London Med Soc Group meeting - March 12th

You are invited to the first meeting in 2014 of the BSA London Medical Sociology Group. This will take place on Wednesday 12th March 6.00 - 7.30 at our usual venue: Room 1.16, Franklin Wilkins Building, Kings College London. The topic will be: 

ASPECTS OF GENDER AND HEALTH 

There will be two speakers: LESLEY DOYAL and CHARLOTTE WOODHEAD (see their abstracts below), and there will be plenty of time to discuss the isssues they raise during the meeting and informally afterwards. 

Looking forward to seeing you, Heidi Lempp Tel: 0207 848 5604 

LESLEY DOYAL (University of Bristol) 

Making heterosexual men visible in the HIV pandemic 

'Straight' men are often blamed for the spread of the pandemic but paradoxically we know relatively little about the links between masculinities and HIV transmission. Few empirical studies have explored the sexual activities of men who identify as heterosexual and the ways in which they are linked to wider aspects of their lives. Moreover most HIV policies are designed to meet the needs of partners rather than those of men themselves. This presentation will begin by exploring the conceptual and methodological challenges in filling these gaps in our knowledge of heterosexual men and the pandemic. It will then outline what we do now about this group and explore the ways in which these patterns have been explained. The final section will identify some of the problems with this current analysis and spell out a new agenda for research and policy making.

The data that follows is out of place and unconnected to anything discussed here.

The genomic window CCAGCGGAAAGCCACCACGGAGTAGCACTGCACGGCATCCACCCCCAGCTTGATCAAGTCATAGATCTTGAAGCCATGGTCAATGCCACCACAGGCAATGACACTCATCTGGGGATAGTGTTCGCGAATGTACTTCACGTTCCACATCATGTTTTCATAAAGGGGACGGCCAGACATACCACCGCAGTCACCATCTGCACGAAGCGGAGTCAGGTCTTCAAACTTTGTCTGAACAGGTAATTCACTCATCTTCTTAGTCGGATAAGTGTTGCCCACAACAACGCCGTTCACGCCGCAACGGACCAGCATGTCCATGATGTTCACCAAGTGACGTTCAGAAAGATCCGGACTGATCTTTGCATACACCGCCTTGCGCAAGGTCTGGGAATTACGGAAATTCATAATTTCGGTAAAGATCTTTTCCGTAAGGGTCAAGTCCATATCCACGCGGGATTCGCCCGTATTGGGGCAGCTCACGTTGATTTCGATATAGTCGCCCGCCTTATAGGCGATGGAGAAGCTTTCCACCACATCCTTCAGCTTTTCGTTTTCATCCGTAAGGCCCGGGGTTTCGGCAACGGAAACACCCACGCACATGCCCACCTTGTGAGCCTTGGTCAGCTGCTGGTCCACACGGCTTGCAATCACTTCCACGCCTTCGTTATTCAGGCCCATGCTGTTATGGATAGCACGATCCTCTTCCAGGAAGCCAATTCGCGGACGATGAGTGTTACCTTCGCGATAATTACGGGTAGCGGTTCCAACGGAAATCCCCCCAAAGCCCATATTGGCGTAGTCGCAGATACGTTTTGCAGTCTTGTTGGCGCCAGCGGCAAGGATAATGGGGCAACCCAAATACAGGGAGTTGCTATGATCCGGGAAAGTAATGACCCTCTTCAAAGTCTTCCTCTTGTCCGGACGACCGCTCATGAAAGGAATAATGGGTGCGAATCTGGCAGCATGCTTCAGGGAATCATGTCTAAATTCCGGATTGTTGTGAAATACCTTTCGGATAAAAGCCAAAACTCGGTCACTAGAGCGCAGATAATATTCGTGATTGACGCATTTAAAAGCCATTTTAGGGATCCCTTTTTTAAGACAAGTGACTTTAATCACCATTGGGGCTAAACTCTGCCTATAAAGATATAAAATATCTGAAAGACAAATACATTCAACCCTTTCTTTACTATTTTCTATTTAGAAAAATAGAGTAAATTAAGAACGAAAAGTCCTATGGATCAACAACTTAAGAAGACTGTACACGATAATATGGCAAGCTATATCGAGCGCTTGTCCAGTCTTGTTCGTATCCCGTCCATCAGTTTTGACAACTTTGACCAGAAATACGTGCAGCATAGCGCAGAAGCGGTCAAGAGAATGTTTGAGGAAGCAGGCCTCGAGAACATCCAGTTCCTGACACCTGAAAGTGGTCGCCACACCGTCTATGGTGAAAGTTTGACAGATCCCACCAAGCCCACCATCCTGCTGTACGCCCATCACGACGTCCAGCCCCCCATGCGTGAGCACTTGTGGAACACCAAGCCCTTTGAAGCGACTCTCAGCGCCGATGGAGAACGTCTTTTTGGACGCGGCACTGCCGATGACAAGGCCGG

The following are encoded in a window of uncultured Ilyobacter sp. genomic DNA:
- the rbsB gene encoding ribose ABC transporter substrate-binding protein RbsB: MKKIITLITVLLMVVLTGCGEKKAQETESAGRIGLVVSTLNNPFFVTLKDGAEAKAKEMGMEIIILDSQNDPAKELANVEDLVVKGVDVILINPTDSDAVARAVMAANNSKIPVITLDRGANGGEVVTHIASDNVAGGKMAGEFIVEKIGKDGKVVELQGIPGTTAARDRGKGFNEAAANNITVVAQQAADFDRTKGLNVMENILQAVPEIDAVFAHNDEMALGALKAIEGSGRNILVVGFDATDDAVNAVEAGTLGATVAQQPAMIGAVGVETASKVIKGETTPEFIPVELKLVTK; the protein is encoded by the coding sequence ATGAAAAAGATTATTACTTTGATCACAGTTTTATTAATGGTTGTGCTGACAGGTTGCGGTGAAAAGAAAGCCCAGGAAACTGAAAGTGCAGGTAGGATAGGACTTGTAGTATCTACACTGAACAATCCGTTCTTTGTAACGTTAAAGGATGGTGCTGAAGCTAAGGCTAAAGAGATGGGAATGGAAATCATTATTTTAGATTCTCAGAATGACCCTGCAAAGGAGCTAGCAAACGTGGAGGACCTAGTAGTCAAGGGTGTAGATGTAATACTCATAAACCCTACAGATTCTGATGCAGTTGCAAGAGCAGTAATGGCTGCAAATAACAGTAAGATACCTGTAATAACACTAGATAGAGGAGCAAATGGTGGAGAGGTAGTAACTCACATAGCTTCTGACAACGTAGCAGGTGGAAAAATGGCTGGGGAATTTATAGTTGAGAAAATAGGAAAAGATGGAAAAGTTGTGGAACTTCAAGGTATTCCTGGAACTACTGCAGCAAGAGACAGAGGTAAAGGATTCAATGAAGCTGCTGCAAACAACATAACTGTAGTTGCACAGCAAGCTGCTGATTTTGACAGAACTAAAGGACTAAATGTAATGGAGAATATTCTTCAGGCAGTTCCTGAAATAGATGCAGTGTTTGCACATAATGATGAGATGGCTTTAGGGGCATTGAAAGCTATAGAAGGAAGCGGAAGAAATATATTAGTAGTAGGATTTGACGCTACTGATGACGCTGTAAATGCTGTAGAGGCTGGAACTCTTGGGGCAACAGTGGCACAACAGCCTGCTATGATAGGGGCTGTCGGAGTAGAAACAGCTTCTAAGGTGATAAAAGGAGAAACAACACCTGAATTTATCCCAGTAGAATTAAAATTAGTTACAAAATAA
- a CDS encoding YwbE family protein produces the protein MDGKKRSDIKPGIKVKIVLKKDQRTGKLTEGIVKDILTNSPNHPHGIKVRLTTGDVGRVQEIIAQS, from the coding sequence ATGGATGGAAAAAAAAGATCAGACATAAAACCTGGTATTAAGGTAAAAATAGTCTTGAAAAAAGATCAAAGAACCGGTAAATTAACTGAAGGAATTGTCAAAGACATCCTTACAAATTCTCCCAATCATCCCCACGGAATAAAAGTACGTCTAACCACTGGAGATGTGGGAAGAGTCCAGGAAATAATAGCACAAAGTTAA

CHARLOTTE WOODHEAD (Kings College London) 

The mental health and well-being of women in the UK Armed Forces 

Little is known about the mental health of women in the UK Armed Forces, their relatively small number often leading to their exclusion in epidemiological studies. Further, much work in the UK has focussed narrowly on examining the impact the presence of women in this arena on the efficacy of combat operations. The aims of my study were to a) estimate the prevalence of specific psychological outcomes among female UK military personnel, b) examine their association with work, family, and interpersonal relationship stressors and protective factors, and c) explore stressors in these domains and their perceived relationship to health among serving and ex-serving women. 

Using the stress process model, a mixed methods approach was integrated qualitative and quantitative approaches. Sources of stress from three main domains were explored: deployment, parenthood, and integration. While no statistical impact of deployment or parenthood on health was found overall, the interviews identified a broad array of stressors, protective factors, and outcomes. Interpersonal factors affecting well-being and career intentions among women were especially important. 



Our meetings are made possible with the financial support of the British Sociological Association Medical Sociology Study Group and the voluntary assistance of its members. The BSA exists to promote Sociology. 


The BSA is a Company Limited by Guarantee. Registered in England and Wales. Company Number: 3890729. Registered Charity Number 1080235 
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